Unanimous passing for motion condemning Islamophobia.
By: Ashley Aalto, Staff Writer
On October 26th, the Canadian government passed legislation that condemns acts of Islamophobia. The motion was passed as a result of an online petition sponsored by Liberal MP Frank Baylis that has gained over 70,000 signatures.
This petition was a result of the increase of police-reported hate crimes in recent years. Statistics Canada revealed that there was a total of 99 police-reported hate crimes that were religiously motivated in the year 2014, which is approximately double the number of these crimes reported in 2012. So far in 2016, there have been 55 Islamophobic reported hate crimes according to the National Council of Canadian Muslims. The most religious hate crimes took place in October, with the majority being in the week after the law was passed. These hate crimes included the burning of a Qur’an, protesting Islam, and smashing windows at a Canadian mosque. Samia, member of the Multicultural Centre at Lakehead University tells The Argus about her experience with Islamophobia. She defines the word as “a means to have prejudice against Islam and Muslims, including the people who participate in Islam, and as Muslims we know that it is our duty to protect our religion. When we see hate crimes going on all around Canada, we understand that each Muslim is affected by it. Even non-Muslims who are friends with Muslims are affected. If a hate crime happens in, say, Winnipeg, we in Thunder Bay will be affected. This is because in Islam, we are all brothers and sisters, so that’s my sister getting hated on for wearing the hijab. Here I know that another Muslim who also wears the hijab will also be affected and it hurts me.”
This was not the first time this motion has entered the House of Commons. On October 6, when Tom Mulcair initially introduced the motion to the House, it was denied as a result of Conservative members voting against it. “I can’t see how anybody can speak out against a motion that seeks to condemn a form of hatred,” said Mulcair shortly after. The second time the motion was brought to the House by Mulcair, it was unanimously voted in favour of.
The media has a huge impact on how people interpret a story. A lot of the news coverage regarding Muslims has been about acts of terrorism, war-torn countries, or stories of hate crimes. This can influence people to act unfavourably towards the Muslim community as people only see this negative representation of Muslims. Samia said, “When I used to volunteer at the Thunder Bay Regional Health Sciences Centre, I would walk from Lakehead to the hospital. When I would walk through the hospital parking lot, I would receive a lot of hateful glares. One time, I heard someone say the words ‘terrorist’ and ‘country’ as I was walking by them. Though I did not hear the whole sentence, I understood what they meant. I didn’t have the courage to turn around and say something that day, so I just kept walking. It’s something that affected me at that time, but when I feel this way, I keep in mind that I am not the only one feeling these things. It also makes me much stronger and pushed me to educate people that not all Muslims are like that and our religion isn’t like that. It’s what the media shows that gives people a different impression.”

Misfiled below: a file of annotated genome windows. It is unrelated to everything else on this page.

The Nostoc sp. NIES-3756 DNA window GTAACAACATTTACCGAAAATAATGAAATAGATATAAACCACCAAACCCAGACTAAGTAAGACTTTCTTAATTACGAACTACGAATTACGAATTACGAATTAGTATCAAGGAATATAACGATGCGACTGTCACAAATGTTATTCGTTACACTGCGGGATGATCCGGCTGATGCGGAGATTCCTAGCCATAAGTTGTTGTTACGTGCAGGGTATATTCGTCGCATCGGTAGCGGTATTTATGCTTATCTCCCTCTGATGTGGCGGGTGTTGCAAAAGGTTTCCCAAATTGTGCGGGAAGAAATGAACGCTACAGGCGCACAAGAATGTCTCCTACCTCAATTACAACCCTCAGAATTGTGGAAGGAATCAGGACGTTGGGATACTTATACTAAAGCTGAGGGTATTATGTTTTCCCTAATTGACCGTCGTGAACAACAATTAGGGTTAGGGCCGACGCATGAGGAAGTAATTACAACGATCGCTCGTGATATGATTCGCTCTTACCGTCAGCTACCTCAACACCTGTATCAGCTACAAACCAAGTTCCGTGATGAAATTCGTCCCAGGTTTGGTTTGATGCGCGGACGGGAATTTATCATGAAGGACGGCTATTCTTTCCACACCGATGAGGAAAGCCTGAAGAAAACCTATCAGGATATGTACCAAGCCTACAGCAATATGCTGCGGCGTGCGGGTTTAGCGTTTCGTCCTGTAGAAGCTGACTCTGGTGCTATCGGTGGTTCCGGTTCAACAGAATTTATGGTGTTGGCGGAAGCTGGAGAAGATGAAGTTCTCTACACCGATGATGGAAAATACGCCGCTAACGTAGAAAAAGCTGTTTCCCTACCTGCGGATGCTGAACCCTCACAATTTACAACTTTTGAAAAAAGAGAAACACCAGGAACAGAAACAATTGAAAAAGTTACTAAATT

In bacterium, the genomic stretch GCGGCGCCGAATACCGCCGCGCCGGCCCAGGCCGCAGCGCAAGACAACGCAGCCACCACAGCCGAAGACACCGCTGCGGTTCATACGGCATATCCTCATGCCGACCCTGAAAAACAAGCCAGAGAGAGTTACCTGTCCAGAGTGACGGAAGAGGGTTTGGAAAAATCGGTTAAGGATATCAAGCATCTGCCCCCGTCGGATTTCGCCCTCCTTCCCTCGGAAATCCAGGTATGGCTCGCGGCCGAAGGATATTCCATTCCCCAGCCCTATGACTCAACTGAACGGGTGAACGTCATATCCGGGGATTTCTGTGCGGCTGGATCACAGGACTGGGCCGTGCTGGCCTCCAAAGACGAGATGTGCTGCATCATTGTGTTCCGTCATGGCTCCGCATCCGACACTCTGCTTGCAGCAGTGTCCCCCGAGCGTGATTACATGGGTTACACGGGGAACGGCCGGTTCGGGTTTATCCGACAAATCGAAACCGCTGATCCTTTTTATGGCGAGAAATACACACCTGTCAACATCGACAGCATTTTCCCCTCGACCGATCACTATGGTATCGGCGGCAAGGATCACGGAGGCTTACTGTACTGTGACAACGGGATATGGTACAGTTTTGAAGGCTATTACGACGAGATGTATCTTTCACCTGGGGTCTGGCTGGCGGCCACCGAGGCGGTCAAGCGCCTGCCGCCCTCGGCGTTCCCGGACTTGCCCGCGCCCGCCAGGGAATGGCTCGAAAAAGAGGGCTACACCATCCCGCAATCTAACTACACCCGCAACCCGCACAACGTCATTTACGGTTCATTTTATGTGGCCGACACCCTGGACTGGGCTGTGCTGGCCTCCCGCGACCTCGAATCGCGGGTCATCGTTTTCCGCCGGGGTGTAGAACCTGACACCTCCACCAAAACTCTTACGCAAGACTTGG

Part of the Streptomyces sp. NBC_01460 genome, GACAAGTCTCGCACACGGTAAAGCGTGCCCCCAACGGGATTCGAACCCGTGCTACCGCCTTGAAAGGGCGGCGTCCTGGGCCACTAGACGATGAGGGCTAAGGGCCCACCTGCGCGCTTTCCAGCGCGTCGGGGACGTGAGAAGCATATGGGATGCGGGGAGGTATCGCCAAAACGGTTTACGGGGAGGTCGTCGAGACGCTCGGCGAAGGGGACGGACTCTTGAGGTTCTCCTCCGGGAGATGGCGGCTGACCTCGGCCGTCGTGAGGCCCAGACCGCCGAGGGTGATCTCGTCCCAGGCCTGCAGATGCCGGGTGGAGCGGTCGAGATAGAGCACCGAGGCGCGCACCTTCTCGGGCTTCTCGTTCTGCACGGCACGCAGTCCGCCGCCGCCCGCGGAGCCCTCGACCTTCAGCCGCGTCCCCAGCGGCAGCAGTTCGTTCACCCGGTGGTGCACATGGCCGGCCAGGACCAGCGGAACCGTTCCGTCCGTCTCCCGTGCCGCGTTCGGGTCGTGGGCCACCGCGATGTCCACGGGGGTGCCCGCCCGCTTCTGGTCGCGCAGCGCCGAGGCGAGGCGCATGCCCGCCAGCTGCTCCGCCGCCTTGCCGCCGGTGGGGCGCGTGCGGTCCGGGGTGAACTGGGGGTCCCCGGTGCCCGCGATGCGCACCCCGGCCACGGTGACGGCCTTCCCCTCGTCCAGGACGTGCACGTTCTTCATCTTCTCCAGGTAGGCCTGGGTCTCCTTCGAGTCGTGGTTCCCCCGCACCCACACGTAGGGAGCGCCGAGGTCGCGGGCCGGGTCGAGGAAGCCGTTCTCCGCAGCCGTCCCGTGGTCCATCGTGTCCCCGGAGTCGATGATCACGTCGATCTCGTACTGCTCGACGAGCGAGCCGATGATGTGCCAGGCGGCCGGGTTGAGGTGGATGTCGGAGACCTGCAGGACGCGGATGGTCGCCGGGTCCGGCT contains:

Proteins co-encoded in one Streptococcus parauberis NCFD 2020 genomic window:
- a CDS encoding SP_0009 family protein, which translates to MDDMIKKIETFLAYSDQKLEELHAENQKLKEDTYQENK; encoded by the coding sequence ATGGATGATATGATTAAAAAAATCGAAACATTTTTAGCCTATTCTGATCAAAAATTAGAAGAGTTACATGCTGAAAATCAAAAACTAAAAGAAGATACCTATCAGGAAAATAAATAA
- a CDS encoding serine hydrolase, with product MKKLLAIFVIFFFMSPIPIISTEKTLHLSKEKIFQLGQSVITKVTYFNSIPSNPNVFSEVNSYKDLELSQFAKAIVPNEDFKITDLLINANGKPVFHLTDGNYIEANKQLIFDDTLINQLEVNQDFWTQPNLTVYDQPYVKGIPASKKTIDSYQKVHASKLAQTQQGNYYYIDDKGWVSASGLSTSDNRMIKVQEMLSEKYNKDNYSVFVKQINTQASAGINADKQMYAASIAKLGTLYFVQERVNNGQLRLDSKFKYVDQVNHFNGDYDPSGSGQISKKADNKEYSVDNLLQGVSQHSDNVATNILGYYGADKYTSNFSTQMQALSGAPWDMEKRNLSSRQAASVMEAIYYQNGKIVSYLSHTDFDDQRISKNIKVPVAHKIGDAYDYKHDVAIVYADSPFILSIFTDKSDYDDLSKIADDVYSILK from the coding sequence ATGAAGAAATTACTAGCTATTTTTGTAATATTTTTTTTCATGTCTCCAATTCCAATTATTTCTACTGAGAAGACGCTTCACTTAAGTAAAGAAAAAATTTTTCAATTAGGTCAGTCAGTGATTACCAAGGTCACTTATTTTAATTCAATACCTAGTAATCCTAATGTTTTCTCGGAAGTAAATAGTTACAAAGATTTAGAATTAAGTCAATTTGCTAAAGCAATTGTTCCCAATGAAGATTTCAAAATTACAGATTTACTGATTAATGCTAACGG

With that being said, many rely on the media they consume when it comes to their world perceptions, which is why the way the media presents current issues is so important. There has been a lot of coverage by mainstream media of the motion that failed to pass on October 6, but hardly any coverage on the same motion being passed just weeks later. Without media coverage, many Canadians may not know that this law has passed and therefore, this law may have little effect. The other question that this issue brings forth is that of mainstream media: is it displaying Islamophobia by not reporting on a new law condemning acts of Islamophobia? Many Muslim Canadians feel disappointed that there was not a significant amount of attention placed on the motion being passed, and that it gives a misrepresentation of Canada’s acceptance of the Muslim community.
Racist hate crimes have been on the rise in recent weeks in our neighbouring country with the new President-elect Donald Trump, but this new law can give a glimmer of hope to people who identify with being a minority. It shows that most Canadians still care deeply about the safety and respect of others, no matter their status. This positive news should be shared so people can rejoice, and those perpetrating the crimes may think twice before doing so. This law is significant in Canadian history and media should be thrilled to share it, not hide it away.